New laws giving protection against employers requiring that their employees or prospective employees give up their usernames and passwords—On Sept. 27, 2012, California Governor Jerry Brown signed AB 1844 which prevents an employer from asking employees and prospective employees for their usernames and passwords in order to access the employee’s social media accounts. Workers cannot be disciplined or discharged for refusing to give up their usernames and passwords. Governor Brown also signed SB 1349 into law that prohibits a public or private postsecondary institution from requiring that their students, prospective students, and student groups disclose their usernames, passwords or other information about their use of social media. Illinois and Maryland also have social media privacy laws that have been signed into law while other states are considering similar legislation. These laws will take affect January 1, 2013.
—Family Medical Leave Act (FMLA) Eligibility. As a new employee of only two weeks, you were ineligible for an FMLA leave. Eligibility under the California Family Rights Act is nearly identical to the federal FMLA. Under the circumstances, your employer was generous in allowing you one week off to be home with your wife and newborn baby.
To be eligible for FMLA benefits, an employee must:
- work for a covered employer;
- have worked for the employer for a total of 12 months;
- have worked at least 1,250 hours over the previous 12 months; and
- work at a location in the United States or in any territory or possession of the United States where at least 50 employees are employed by the employer within 75 miles.
reference: U.S. Dept. of Labor, Wage and Hour Division, Fact Sheet #28: The Family and Medical Leave Act (FMLA) of 1993: http://www.dol.gov/whd/regs/compliance/whdfs28.htm#.UKW0hWez6sQ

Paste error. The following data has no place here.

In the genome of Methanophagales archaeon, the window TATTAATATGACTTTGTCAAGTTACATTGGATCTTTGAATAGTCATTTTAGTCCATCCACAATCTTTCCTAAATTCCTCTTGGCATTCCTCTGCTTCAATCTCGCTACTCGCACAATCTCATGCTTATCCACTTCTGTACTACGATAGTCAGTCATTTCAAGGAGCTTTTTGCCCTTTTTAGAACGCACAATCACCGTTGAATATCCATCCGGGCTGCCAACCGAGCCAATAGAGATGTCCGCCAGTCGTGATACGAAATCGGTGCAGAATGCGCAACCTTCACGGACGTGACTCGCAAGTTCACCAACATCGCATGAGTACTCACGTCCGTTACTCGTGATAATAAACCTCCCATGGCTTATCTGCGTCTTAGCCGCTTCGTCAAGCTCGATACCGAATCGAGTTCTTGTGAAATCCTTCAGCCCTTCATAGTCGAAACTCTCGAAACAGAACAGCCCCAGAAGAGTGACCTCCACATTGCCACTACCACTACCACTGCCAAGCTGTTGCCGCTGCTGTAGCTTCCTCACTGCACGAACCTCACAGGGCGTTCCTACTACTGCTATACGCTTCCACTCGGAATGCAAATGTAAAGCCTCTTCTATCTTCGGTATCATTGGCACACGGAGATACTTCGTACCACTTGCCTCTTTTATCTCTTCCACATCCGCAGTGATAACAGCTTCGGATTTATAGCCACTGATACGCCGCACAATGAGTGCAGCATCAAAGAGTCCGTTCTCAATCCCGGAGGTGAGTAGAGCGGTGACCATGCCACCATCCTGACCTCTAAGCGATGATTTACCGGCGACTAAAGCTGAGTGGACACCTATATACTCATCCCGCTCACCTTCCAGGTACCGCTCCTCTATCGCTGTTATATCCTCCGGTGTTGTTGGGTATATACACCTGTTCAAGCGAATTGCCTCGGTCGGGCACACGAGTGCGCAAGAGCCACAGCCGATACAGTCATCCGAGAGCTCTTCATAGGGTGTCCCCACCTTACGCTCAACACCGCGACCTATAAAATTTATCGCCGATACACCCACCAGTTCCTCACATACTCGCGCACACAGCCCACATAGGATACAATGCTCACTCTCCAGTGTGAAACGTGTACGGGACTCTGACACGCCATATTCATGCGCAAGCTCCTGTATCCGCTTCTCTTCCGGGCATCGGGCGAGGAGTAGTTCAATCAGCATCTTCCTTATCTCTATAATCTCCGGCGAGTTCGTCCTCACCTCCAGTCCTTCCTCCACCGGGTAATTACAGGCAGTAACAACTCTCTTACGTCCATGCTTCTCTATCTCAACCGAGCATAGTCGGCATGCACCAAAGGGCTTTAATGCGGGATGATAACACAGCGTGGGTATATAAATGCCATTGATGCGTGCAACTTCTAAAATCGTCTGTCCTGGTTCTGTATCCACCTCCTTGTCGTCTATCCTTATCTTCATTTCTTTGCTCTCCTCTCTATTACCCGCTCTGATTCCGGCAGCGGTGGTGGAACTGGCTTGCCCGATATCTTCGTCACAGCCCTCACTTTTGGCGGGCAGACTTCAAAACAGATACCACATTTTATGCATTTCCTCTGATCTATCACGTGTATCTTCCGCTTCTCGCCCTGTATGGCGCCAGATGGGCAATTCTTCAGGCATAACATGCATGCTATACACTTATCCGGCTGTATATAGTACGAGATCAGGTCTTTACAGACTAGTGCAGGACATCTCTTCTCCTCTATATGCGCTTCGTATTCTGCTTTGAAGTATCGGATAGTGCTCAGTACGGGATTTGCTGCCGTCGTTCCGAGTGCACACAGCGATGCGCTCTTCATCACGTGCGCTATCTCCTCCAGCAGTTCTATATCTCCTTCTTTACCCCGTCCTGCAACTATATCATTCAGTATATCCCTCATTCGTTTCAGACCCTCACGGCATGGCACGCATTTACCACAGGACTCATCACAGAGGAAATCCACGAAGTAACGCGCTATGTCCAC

—At-Will Employment. California Labor Code 2922: “An employment, having no specified term, may be terminated at the will of either party on notice to the other. Employment for a specified term means an employment for a period greater than one month.”
Basically, an employer can terminate an employee for good cause, bad cause, or no reason at all except in Montana where there is a law that says a worker can only be fired for cause. However, there are exceptions, for example, an employer cannot discriminate against a worker or a job applicant based on the following according to the U.S. Equal Employment Opportunity Commission who enforces federal laws prohibiting employment discrimination:
- “Unfair treatment because of your race, color, religion, sex (including pregnancy), national origin, age (40 or older), disability or genetic information.”
- “Harassment by managers, co-workers, or others in your workplace, because of your race, color, religion, sex (including pregnancy), national origin, age (40 or older), disability or genetic information.”
- “Denial of a reasonable workplace accommodation that you need because of your religious beliefs or disability.”
- “Retaliation because you complained about job discrimination, or assisted with a job discrimination investigation or lawsuit.”
If a worker feels she/he was unjustly terminated from his/her job, the worker can see an employment and labor attorney to determine what rights or recourse the worker may have, if any. If you see an attorney, please be prepared to show the attorney the documentation you have to support your claim.
—Workplace Bullying is not against the law in any state in the United States. There are no state or federal laws prohibiting workplace bullying. Being mean to you, yelling at you, icing you out, giving you too much work or too little work, excluding you from meetings, gossiping about you, not giving you the tools to do your job, isolating you is not against the law. Let’s be clear, just because it is not against the law doesn’t make it right or justifiable to bully another. Repeated acts of abuse can be harmful to a person both physically and emotionally, and over time can take a toll on the person’s overall health.
If you can show that the employer treated you unfavorably and discriminated and/or harassed you because of your race, color, religion, sex (including pregnancy), national origin, age (40 or older), disability or genetic information, it may be illegal discrimination/harassment. The EEOC has a toll-free number: 1-800-669-4000 if you need clarification on what is considered illegal discrimination/harassment.